You don’t have to be a product of the ’70s or even (cough, cough) the ’80s to know the mantra Reduce, Reuse, Recycle. While we’re already firm believers, we here at Hennebery Eddy have recently begun to question just how good of a job we’re doing when it comes to our own waste management. Having myriad recycling containers to help us sort everything from batteries to styrofoam peanuts, in addition to having personal recycling bins for each employee, we had begun to feel pretty confident in our efforts. So with Earth Day 2013 fast approaching, it was time to put our confidence to the test.
First, let me back up. It’s important to state that while the concurrent timing with Earth Day was ideal, the Hennebery Eddy waste audit is just a small part of a much larger effort. Over the next few months we will be surveying and tracking several metrics, including energy consumption and commuting habits, to better understand our carbon footprint. Over the course of one week we collected 15 large bags, comprising all of our recycling and waste, totaling nearly 150 pounds. While gearing up to sort through piles of waste and mentally prepare myself for what I could only imagine would be knee-high surfing in coffee grounds and paper towels, it only seemed appropriate that fate would delay the sorting for a week, allowing the loot to ferment. I met Tonya Allison at Republic Services in Portland (our recycling and waste collector) to begin our waste audit. She outfitted me with plastic gloves, eye protection, and reflective Republic Services vestment, at which point I was ready to dig in. What I initially expected to be a disheveled operation, Tonya had down to a science. Rummaging through trash was actually more like sifting through a sandbox looking for buried treasure, which in this case came in the form of Starbucks coffee cups, unmarked plastics, and to-go food containers.
After two hours of digging, Tonya and I had finally reached the end. We stepped back from the blue tarp and collection buckets and piles of recycling, compost, and waste to take it all in. I was shocked when Tonya delivered the initial findings. Of the 150 pounds collected, only 13.5 pounds were actually solid waste destined for the landfill. Do the math, and that means that 91% of our weekly debris has the potential to be reused or recycled!
The biggest opportunity (32% of our total waste stream) is for the office to resume composting. For several years we composted by collecting food scraps in 5 gallon buckets and disposing them in the home gardens of employee volunteers. Now that we are a 42 person team, however, we have outgrown that model. The results of our audit show the need to return to composting, which along with careful sorting would place us well above the EPA’s published national average recycling rate of 34%. The chart below summarizes the contents of our waste stream.
Through the process of auditing our waste, I was most surprised by how much misinformation there is surrounding recycling. Each waste management facility has its own rules and guidelines for handling waste, so while one facility may accept a certain item, another may not. Tonya explained that contaminated materials, bottle caps, and even our beloved trace paper were often misunderstood. Here are a few of my own preconceptions about what was/wasn’t recyclable, and how they stood up to reality:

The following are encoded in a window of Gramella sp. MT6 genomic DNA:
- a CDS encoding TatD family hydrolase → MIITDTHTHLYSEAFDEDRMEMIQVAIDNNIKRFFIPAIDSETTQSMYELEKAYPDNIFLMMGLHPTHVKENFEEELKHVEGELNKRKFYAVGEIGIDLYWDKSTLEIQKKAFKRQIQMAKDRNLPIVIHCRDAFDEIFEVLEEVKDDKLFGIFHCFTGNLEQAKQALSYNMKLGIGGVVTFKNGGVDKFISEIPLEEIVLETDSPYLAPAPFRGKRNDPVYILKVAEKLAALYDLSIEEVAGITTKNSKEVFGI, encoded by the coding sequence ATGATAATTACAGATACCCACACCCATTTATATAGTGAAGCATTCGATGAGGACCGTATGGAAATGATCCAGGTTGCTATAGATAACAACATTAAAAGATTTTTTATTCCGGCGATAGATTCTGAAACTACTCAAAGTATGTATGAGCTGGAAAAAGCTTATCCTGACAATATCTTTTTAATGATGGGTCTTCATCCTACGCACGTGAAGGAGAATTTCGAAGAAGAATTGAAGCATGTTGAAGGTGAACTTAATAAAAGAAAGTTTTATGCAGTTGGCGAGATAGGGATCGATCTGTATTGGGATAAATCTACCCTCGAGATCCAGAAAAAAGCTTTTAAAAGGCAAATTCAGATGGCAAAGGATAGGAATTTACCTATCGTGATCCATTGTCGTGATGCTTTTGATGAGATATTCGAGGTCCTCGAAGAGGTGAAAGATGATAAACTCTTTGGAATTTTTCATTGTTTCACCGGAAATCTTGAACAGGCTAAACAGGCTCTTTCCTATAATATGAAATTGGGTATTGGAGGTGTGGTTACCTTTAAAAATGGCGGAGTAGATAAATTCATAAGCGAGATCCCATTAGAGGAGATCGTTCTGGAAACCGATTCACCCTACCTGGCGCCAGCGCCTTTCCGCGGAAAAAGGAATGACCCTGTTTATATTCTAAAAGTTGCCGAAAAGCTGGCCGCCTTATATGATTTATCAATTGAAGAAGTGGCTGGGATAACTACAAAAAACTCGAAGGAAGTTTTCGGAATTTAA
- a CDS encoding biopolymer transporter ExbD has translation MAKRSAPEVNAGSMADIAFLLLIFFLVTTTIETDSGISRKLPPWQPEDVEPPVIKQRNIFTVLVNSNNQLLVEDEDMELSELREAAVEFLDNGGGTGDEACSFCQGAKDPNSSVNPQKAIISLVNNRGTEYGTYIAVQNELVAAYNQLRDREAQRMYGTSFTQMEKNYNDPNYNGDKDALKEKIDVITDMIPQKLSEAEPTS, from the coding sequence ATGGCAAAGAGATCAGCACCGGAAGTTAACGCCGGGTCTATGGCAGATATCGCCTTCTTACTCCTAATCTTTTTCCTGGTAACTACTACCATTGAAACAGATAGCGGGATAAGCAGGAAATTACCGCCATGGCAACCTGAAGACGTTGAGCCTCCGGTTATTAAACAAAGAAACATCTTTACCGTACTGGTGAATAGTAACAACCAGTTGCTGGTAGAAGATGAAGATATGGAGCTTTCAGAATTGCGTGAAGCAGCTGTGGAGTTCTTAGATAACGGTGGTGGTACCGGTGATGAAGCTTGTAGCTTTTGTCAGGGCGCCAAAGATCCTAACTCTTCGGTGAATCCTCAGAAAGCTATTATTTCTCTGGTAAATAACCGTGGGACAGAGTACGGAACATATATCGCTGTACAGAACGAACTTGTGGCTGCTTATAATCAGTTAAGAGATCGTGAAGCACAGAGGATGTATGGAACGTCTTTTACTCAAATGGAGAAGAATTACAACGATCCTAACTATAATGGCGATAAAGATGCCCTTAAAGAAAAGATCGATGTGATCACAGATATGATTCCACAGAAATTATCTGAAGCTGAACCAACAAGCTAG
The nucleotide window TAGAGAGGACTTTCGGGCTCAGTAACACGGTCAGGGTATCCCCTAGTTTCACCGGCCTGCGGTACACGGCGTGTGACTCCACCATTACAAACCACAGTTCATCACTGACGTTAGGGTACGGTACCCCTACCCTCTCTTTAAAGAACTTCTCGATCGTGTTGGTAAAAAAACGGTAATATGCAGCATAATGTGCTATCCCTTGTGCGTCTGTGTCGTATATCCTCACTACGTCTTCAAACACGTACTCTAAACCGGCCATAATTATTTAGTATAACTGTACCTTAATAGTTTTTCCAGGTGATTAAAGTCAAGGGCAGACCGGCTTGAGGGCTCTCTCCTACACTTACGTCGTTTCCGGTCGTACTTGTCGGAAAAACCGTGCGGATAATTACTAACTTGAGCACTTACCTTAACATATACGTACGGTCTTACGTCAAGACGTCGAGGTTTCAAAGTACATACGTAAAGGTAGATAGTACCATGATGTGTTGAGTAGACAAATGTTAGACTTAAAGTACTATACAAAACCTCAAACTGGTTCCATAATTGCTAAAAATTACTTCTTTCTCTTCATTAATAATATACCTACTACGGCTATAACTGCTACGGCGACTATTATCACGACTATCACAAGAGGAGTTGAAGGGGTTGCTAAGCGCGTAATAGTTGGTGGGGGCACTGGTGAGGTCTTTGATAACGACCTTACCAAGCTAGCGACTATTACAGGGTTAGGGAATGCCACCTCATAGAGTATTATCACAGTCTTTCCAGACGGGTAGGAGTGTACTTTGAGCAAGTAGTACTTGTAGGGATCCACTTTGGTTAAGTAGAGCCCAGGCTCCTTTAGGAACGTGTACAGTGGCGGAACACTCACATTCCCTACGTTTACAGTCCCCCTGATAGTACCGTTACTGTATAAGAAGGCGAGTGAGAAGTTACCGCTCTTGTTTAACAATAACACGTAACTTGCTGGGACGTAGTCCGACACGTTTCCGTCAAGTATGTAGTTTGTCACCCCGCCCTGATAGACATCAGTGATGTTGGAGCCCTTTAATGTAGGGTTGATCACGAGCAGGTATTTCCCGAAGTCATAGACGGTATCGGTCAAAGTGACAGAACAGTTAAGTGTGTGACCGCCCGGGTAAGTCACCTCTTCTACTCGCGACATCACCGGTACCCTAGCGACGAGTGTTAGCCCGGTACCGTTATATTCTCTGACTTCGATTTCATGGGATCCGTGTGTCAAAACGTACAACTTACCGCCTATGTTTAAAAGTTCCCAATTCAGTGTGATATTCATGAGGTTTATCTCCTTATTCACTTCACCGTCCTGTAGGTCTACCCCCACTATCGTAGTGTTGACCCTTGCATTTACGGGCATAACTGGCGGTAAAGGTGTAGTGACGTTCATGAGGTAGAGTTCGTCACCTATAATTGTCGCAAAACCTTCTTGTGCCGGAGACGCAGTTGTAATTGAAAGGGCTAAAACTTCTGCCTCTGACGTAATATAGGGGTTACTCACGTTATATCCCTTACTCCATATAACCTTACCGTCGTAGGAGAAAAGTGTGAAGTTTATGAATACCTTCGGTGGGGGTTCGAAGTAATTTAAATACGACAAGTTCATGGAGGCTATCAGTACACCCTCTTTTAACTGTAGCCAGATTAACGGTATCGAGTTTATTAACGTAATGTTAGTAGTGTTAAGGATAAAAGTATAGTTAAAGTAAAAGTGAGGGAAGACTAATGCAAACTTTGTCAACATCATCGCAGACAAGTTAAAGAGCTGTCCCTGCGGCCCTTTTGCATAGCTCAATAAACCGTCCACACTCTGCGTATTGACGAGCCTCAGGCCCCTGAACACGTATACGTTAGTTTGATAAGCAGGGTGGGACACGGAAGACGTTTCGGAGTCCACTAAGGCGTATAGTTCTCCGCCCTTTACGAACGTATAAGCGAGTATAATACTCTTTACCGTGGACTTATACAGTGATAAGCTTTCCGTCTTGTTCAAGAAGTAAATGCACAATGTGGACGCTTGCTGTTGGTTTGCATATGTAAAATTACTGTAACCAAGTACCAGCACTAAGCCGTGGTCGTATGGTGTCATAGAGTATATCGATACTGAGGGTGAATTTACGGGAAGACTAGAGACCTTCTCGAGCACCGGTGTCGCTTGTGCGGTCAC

Assumption: Contaminated materials cannot be recycled
Reality: False! – Even your week-old leftover-covered to-go box can be composted. As long as it’s not soiled by human waste or coated in another material, it’s good. Don’t dismiss your kitchen waste – contact your provider to determine if composting is available.
Assumption: Bottle caps are bad
Reality: False! (as long as they’re not loose) – I couldn’t believe it – as a child I can remember tediously removing caps because I believed it would ruin a load of recycling, but this proved not to be the case. Tonya corrected me stating that bottle caps should either be securely fastened or thrown out all together. Loose caps can become lodged in the sorting machinery and cause failure of the system.
Assumption: Trace paper can be recycled, just like normal paper
Reality: False! – “Skinny,” “trace,” “bumwad,” whatever you choose to call it, trace paper is thin semi-transparent paper that designers use to sketch on. For a long time we had believed it was recyclable but even Tonya was unsure of this one. After sending samples to the lab to be analyzed, it was determined that trace paper contains so little fiber content that it cannot be effectively recycled.
Assumption: When in doubt, throw it out
Reality: Correct! – Republic Services is able to recycle almost everything but the phrase still holds true – when in doubt, throw it out.
All said, the waste audit was a success! At the end of the day, our habits proved to be fairly progressive. You might say Hennebery Eddy receives an A for effort with above average sorting but with 33% of the total potential diverted waste on the table (so to speak), there is big room for improvement. Looking toward the future we now know what waste streams we can target and the significant impact we can have with the implementation of compost in the office. Stay tuned as we take more steps to reduce our footprint.